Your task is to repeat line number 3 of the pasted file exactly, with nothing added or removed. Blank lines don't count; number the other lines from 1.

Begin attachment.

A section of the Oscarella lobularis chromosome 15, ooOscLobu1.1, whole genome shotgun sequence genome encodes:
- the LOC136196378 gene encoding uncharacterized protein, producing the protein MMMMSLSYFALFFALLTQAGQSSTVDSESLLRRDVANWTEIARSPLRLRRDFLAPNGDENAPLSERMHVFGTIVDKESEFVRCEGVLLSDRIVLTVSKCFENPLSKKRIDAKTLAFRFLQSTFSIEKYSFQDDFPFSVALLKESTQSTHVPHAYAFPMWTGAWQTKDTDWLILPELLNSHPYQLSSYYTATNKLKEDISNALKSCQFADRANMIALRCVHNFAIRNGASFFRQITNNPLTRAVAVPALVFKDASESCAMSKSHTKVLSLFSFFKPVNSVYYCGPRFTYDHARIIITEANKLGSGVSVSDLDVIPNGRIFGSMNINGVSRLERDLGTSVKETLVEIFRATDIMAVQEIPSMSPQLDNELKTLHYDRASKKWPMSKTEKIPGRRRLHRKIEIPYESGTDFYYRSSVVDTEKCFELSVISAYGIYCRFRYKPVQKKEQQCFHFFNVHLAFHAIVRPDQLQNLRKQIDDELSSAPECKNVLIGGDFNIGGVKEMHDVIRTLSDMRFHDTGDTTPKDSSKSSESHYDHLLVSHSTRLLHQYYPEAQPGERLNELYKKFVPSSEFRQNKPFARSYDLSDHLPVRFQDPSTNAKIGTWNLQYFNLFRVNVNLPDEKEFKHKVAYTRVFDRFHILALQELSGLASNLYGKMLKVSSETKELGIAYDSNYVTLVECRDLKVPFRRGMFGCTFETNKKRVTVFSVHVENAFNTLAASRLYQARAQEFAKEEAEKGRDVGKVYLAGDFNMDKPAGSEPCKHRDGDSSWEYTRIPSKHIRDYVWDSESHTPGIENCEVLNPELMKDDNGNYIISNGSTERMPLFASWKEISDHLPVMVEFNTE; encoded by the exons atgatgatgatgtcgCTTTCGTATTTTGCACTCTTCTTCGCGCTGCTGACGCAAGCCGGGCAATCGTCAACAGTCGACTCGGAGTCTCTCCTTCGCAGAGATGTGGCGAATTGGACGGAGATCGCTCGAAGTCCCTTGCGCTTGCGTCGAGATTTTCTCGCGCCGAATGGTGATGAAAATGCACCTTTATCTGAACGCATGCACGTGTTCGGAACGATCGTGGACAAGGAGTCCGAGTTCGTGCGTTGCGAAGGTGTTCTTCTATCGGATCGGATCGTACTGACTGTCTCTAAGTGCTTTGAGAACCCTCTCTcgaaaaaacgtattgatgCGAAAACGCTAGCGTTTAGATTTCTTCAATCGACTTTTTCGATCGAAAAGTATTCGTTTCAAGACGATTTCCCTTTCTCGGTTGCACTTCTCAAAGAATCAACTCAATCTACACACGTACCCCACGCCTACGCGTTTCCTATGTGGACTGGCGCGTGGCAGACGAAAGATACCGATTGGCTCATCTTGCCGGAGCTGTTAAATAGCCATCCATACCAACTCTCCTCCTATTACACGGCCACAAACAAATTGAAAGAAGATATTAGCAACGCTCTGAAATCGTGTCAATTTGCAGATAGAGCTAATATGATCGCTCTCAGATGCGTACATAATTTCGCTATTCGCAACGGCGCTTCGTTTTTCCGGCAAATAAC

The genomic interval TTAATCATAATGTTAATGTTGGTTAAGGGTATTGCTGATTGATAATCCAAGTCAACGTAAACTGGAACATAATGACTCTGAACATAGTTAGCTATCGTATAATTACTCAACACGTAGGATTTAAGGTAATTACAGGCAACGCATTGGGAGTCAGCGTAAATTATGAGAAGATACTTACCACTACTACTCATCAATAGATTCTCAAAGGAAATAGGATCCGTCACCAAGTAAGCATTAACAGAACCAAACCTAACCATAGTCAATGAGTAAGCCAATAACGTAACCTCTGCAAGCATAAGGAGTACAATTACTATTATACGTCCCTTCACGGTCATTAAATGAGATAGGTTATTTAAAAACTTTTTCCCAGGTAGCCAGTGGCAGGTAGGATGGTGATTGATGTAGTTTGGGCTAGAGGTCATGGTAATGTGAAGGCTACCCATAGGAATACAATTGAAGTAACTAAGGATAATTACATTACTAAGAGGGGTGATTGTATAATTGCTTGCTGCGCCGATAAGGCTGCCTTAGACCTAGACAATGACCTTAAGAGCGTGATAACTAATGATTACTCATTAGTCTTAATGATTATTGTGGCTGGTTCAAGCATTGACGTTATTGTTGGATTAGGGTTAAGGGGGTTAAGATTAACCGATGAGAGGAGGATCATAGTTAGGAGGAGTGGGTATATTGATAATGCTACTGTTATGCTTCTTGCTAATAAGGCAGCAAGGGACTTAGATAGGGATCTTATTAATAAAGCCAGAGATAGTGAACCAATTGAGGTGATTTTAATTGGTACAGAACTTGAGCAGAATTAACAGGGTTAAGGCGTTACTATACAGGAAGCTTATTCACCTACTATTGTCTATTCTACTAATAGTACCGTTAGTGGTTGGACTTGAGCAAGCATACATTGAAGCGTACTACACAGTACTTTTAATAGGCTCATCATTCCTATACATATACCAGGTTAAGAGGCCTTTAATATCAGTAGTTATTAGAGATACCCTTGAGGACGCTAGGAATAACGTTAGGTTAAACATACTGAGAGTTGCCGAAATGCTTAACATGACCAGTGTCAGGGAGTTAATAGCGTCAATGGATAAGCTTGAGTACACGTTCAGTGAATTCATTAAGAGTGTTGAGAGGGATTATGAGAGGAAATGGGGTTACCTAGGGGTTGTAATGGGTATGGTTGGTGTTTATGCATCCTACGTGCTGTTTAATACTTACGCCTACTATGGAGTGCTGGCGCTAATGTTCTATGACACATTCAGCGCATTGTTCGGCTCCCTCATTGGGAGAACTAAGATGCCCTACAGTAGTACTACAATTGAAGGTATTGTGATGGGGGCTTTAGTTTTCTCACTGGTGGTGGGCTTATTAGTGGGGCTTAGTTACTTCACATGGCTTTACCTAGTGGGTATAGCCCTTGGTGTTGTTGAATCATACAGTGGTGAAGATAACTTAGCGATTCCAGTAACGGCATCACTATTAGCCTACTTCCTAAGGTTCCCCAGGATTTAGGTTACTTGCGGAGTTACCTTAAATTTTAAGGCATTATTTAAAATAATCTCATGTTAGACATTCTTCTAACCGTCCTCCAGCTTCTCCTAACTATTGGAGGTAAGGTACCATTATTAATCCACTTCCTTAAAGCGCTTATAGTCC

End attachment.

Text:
The genomic interval TTAATCATAATGTTAATGTTGGTTAAGGGTATTGCTGATTGATAATCCAAGTCAACGTAAACTGGAACATAATGACTCTGAACATAGTTAGCTATCGTATAATTACTCAACACGTAGGATTTAAGGTAATTACAGGCAACGCATTGGGAGTCAGCGTAAATTATGAGAAGATACTTACCACTACTACTCATCAATAGATTCTCAAAGGAAATAGGATCCGTCACCAAGTAAGCATTAACAGAACCAAACCTAACCATAGTCAATGAGTAAGCCAATAACGTAACCTCTGCAAGCATAAGGAGTACAATTACTATTATACGTCCCTTCACGGTCATTAAATGAGATAGGTTATTTAAAAACTTTTTCCCAGGTAGCCAGTGGCAGGTAGGATGGTGATTGATGTAGTTTGGGCTAGAGGTCATGGTAATGTGAAGGCTACCCATAGGAATACAATTGAAGTAACTAAGGATAATTACATTACTAAGAGGGGTGATTGTATAATTGCTTGCTGCGCCGATAAGGCTGCCTTAGACCTAGACAATGACCTTAAGAGCGTGATAACTAATGATTACTCATTAGTCTTAATGATTATTGTGGCTGGTTCAAGCATTGACGTTATTGTTGGATTAGGGTTAAGGGGGTTAAGATTAACCGATGAGAGGAGGATCATAGTTAGGAGGAGTGGGTATATTGATAATGCTACTGTTATGCTTCTTGCTAATAAGGCAGCAAGGGACTTAGATAGGGATCTTATTAATAAAGCCAGAGATAGTGAACCAATTGAGGTGATTTTAATTGGTACAGAACTTGAGCAGAATTAACAGGGTTAAGGCGTTACTATACAGGAAGCTTATTCACCTACTATTGTCTATTCTACTAATAGTACCGTTAGTGGTTGGACTTGAGCAAGCATACATTGAAGCGTACTACACAGTACTTTTAATAGGCTCATCATTCCTATACATATACCAGGTTAAGAGGCCTTTAATATCAGTAGTTATTAGAGATACCCTTGAGGACGCTAGGAATAACGTTAGGTTAAACATACTGAGAGTTGCCGAAATGCTTAACATGACCAGTGTCAGGGAGTTAATAGCGTCAATGGATAAGCTTGAGTACACGTTCAGTGAATTCATTAAGAGTGTTGAGAGGGATTATGAGAGGAAATGGGGTTACCTAGGGGTTGTAATGGGTATGGTTGGTGTTTATGCATCCTACGTGCTGTTTAATACTTACGCCTACTATGGAGTGCTGGCGCTAATGTTCTATGACACATTCAGCGCATTGTTCGGCTCCCTCATTGGGAGAACTAAGATGCCCTACAGTAGTACTACAATTGAAGGTATTGTGATGGGGGCTTTAGTTTTCTCACTGGTGGTGGGCTTATTAGTGGGGCTTAGTTACTTCACATGGCTTTACCTAGTGGGTATAGCCCTTGGTGTTGTTGAATCATACAGTGGTGAAGATAACTTAGCGATTCCAGTAACGGCATCACTATTAGCCTACTTCCTAAGGTTCCCCAGGATTTAGGTTACTTGCGGAGTTACCTTAAATTTTAAGGCATTATTTAAAATAATCTCATGTTAGACATTCTTCTAACCGTCCTCCAGCTTCTCCTAACTATTGGAGGTAAGGTACCATTATTAATCCACTTCCTTAAAGCGCTTATAGTCC